EGU General Assembly 2023
© Author(s) 2023. This work is distributed under
the Creative Commons Attribution 4.0 License.

Monitoring Landscape Change: Fundamental Spectral Signatures and the Adaptive Management of Nature-Based Infrastructure  

Michael Luegering and William Basener
Michael Luegering and William Basener
  • University of Virginia, School of Architecture, Landscape Architecture, Charlottesville, United States of America (

Nature-Based Infrastructure (NBI) should be designed to evolve over time with the ability to adapt to changing conditions while providing ecosystem benefits to form culturally valuable landscapes. There are substantial differences between NBI and traditional infrastructure - whose forms specifically do not change over time and do not migrate or evolve. Given these differences as well as the substantial operational scale of NBI, how do we monitor and determine their management needs?

Professors Basener and Luegering’s research examines the role of plants as vital elements of NBI, whose capacity to indicate climate change impacts as well as respond to varying conditions through existing genetic capacities such as rapid resprouting, rhizomatous or tillering root systems, present an immense opportunity to track, induce and manage these changes.  With plants at the center of the research, our work builds on emerging remote sensing techniques, to develop ‘Fundamental Signatures’ (FS), which are signatures whose development methods anticipate atmospheric material interference, increase and vary resolution, and increase seasonal collection frequency with sensitivity towards species habits and growth patterns. FS engage the chemistry and geometry of plants through the intentional usage of emerging technology in the form of Hyperspectral and LiDAR sensors.

We argue that the 2020 spectral research survey performed by Hennessy, Clarke and Andrew Hennessy in Hyperspectral Classification of Plants: A Review of Waveband Selection Generalizability, points to a need for a greatly expanded capture and classification of signatures associated with seasonal variation as well as environmental disturbance.  As such, we are working to develop controlled studies at our test plots at the University of Virginia’s Morven Sustainability Lab. With these test plots, we can track spectral changes with regular intervals, but further, we will create controlled inundations with salt and fresh water as well as manipulate the pH and soil composition to track a full range of spectral signatures within each species. We have teamed with the United States Department of Agriculture Natural Resource Conservation Service (USDA-NRCS) to assist in study development as well as plant and knowledge exchange.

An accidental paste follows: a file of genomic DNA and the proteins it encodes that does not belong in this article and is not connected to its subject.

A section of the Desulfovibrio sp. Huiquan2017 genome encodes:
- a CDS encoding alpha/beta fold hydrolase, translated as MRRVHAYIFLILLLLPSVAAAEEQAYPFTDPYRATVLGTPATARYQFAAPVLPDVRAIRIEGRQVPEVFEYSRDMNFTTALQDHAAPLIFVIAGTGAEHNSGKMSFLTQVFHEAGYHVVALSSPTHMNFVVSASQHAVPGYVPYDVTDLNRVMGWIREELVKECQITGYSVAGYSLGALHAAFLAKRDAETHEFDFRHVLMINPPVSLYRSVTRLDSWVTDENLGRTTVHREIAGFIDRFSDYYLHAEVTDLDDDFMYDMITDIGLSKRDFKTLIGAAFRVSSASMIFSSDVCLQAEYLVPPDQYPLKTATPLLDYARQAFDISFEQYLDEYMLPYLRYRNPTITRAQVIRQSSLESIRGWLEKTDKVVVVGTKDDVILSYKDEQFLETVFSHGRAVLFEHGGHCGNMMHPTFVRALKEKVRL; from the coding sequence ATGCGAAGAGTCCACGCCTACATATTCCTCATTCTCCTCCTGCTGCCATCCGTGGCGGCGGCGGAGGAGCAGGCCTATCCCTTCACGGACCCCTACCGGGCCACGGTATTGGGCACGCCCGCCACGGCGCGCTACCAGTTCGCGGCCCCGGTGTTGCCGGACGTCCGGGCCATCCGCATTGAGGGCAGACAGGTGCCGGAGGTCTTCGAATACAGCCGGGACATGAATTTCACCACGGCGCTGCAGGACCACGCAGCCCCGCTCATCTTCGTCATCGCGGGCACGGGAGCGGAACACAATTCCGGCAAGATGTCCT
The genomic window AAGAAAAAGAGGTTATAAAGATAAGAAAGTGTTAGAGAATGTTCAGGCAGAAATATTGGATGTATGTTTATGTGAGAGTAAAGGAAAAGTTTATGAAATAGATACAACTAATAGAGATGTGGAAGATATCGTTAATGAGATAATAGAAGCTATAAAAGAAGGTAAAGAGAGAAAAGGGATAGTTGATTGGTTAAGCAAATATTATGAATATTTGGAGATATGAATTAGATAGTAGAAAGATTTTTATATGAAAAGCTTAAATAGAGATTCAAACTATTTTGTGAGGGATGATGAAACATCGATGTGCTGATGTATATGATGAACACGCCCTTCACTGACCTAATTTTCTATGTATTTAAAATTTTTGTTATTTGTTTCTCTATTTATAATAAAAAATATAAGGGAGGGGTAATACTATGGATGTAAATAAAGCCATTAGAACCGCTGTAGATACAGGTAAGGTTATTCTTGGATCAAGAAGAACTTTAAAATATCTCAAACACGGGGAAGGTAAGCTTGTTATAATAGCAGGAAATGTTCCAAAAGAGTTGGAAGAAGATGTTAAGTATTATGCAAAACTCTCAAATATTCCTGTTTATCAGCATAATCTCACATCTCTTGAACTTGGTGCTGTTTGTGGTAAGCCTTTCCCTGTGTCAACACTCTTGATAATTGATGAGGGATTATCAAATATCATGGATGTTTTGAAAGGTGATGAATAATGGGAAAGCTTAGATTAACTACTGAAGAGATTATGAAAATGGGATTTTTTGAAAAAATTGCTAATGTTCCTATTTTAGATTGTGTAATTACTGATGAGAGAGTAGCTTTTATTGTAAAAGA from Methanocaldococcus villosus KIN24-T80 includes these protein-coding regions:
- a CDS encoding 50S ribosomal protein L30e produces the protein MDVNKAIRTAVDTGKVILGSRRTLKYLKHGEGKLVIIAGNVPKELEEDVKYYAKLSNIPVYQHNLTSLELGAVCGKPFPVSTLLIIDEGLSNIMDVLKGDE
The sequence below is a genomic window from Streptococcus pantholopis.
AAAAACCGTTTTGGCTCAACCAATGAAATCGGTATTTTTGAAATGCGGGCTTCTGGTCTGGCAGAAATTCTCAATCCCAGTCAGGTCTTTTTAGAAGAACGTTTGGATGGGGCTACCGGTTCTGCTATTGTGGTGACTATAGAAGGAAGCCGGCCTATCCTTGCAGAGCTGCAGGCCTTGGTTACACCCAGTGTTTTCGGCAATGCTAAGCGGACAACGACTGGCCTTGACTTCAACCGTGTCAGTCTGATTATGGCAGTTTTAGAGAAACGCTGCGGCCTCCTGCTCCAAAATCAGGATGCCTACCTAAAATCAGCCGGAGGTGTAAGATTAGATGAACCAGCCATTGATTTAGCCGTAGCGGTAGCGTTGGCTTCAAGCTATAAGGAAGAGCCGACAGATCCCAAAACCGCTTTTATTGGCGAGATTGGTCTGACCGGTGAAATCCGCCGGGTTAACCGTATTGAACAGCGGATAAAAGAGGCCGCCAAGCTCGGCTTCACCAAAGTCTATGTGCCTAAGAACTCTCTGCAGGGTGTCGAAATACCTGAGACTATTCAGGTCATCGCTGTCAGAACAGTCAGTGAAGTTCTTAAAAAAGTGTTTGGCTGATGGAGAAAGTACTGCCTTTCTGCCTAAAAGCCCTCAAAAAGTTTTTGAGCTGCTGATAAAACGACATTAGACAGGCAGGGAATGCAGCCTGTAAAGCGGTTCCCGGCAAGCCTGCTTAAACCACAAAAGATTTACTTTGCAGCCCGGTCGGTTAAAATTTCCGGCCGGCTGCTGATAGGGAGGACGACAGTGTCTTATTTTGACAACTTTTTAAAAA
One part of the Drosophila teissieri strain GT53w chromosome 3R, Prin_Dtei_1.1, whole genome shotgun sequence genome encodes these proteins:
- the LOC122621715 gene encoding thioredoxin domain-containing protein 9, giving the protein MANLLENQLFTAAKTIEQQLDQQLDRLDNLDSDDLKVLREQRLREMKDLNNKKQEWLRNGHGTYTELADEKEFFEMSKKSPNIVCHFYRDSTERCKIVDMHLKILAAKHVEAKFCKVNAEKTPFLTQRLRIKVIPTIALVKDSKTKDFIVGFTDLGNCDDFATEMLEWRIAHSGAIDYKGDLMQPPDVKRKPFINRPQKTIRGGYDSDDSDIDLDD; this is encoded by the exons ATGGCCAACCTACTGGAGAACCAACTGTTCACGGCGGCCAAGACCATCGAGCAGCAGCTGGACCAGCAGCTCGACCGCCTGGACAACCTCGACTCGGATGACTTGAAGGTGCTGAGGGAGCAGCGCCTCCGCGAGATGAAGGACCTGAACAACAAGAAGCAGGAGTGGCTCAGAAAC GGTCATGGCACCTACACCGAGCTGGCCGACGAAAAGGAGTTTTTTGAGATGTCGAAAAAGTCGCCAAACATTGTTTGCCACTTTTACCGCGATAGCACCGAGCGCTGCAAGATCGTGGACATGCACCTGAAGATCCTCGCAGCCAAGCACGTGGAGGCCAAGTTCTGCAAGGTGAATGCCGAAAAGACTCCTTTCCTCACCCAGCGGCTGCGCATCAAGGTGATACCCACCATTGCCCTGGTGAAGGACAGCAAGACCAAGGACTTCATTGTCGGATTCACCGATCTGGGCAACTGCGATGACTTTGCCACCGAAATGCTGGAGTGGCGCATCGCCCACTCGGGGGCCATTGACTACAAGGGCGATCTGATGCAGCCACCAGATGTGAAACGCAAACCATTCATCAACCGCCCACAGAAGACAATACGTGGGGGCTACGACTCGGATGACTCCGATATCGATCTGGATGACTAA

Our scale of study stretches from the single plant and test plot scale (CM scale) to the Chesapeake Bay (KM scale). As we develop Fundamental Signatures for indicator and disturbance invigorated species, we will begin to test them against seasonal large-scale data collections performed by the University of Vermont, including LiDAR and Hyperspectral data collected via manned aircraft. At the scale of the Chesapeake Bay, we can study the effectiveness of fundamental signatures in identifying existing plant communities as well as the identification of stressors through variegated portions of the fundamental signature.

The project continues to work towards several key outcomes, including the construction of a public fundamental signature library, the development of workflows for incorporating and updated landcover and Manning’s classifications for hydrodynamic modeling and design studies as well as field techniques for the propagation and manipulation of plants in Nature-Based Infrastructure. 

How to cite: Luegering, M. and Basener, W.: Monitoring Landscape Change: Fundamental Spectral Signatures and the Adaptive Management of Nature-Based Infrastructure  , EGU General Assembly 2023, Vienna, Austria, 24–28 Apr 2023, EGU23-1922,, 2023.